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This is a discussion on How to summarize clinical exp on resume. in Nursing Resume Help, part of Nursing Career Advice ... Anyone have ideas on how to summarize each of my clinical rotation on my resume? Each rotation...by gloryfied Aug 25, '12Anyone have ideas on how to summarize each of my clinical rotation on my resume?
Each rotation all though different, the nursing care and goals were the same, so it seems repetitve. Like I may not have had ortho patients during my cardio rotation, but the goal and nursing plan is the same, so should i explain in each rotation perhaps specifics i did on each or what?
Anyone's insight will be very much appreciated! Thank you so much in advance.
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- It's controversial to include clinical rotations on your resume as all new nurses are expected to have gone through clinical rotations. Many members have posted that hiring managers have commented about their resume that includes a large section listing/detailing clinical rotations stating that so what, everyone else does clinicals as it is required to graduate from nursing school.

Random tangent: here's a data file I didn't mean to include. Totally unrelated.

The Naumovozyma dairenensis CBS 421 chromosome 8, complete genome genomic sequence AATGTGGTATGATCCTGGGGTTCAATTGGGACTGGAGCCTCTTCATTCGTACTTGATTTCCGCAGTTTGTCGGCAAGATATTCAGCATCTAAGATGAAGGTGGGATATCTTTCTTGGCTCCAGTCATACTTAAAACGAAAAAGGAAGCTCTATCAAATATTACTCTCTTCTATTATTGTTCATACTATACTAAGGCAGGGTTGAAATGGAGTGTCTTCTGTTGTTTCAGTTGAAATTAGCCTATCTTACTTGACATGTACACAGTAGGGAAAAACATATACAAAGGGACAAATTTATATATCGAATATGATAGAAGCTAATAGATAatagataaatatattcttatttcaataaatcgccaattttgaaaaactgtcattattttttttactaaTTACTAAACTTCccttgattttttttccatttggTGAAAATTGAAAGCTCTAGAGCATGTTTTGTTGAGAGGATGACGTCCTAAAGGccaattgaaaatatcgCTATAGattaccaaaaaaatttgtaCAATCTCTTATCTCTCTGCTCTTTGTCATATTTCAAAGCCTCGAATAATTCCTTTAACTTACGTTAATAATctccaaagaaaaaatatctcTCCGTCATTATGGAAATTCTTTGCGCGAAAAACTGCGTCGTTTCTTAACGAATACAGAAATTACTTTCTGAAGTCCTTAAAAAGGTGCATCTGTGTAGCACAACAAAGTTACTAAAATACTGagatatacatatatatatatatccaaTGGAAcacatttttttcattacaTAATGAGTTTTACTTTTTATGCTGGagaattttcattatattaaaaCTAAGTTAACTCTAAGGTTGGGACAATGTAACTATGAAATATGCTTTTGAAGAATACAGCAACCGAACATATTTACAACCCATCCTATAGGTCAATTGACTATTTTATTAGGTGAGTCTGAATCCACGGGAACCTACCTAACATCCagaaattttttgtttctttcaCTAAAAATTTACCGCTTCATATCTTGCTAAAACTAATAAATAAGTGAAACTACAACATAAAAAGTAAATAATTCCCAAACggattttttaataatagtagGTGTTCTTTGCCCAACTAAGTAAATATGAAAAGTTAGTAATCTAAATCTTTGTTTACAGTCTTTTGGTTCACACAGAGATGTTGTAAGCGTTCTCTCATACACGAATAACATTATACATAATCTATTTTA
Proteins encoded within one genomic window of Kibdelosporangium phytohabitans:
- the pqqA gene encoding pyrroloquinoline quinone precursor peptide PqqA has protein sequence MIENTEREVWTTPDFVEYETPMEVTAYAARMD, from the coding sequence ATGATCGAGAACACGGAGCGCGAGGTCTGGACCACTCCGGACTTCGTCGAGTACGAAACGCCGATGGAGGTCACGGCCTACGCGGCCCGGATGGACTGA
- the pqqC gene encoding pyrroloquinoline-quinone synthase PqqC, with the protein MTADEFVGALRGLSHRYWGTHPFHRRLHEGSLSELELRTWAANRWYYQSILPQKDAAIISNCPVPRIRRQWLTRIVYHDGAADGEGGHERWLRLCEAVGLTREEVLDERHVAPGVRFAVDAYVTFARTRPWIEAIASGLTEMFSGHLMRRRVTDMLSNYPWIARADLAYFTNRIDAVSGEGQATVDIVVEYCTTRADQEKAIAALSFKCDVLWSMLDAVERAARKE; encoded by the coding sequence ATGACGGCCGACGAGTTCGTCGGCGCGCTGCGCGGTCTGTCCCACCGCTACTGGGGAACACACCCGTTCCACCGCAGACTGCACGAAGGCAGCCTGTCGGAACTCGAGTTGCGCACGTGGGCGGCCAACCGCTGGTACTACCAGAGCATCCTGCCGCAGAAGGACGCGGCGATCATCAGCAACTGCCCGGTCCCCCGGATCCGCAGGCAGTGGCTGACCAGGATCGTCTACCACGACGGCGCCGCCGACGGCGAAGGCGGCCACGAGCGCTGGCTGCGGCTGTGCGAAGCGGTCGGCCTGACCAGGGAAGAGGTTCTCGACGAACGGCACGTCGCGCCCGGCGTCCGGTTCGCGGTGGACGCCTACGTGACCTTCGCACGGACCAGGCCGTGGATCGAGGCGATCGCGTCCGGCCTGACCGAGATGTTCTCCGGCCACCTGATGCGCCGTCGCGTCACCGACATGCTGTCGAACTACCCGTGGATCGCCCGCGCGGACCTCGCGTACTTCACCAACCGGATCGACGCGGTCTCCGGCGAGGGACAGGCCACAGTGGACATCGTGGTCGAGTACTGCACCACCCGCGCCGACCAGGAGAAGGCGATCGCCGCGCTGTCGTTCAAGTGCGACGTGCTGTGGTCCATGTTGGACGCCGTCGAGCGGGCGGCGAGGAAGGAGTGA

What is often suggested is if you had a unique experience, practicum, or rotation to include that in your resume. Such as, if you had a rotation where you were able to request a particular unit that not everyone else experienced that would be something to highlight (like a Burn or Trauma ICU, which would be an experience that not many other student nurses would have opportunity for.)
Or if one of your rotations were at the facility to which you are applying (such as you are applying for a new grad pediatrics rotation at ABC Hospital. You had an awesome clinical rotation, the nurses likely remember you and your clinical instructor wrote a glowing recommendation. You can also state this information in your introductory cover letter. Such as "I was motivated to apply for this new graduate pediatric nursing position after having an inspiring experience while completing my clinical rotation in pediatrics and pediatric intensive care at ABC Hospital from April through June 2012. I had the opportunity to assist the nursing staff in direct patient care and assessment, medication administration and participate in family care planning meetings. Enclosed is a recommendation from my clinical instructor from my pediatric rotation."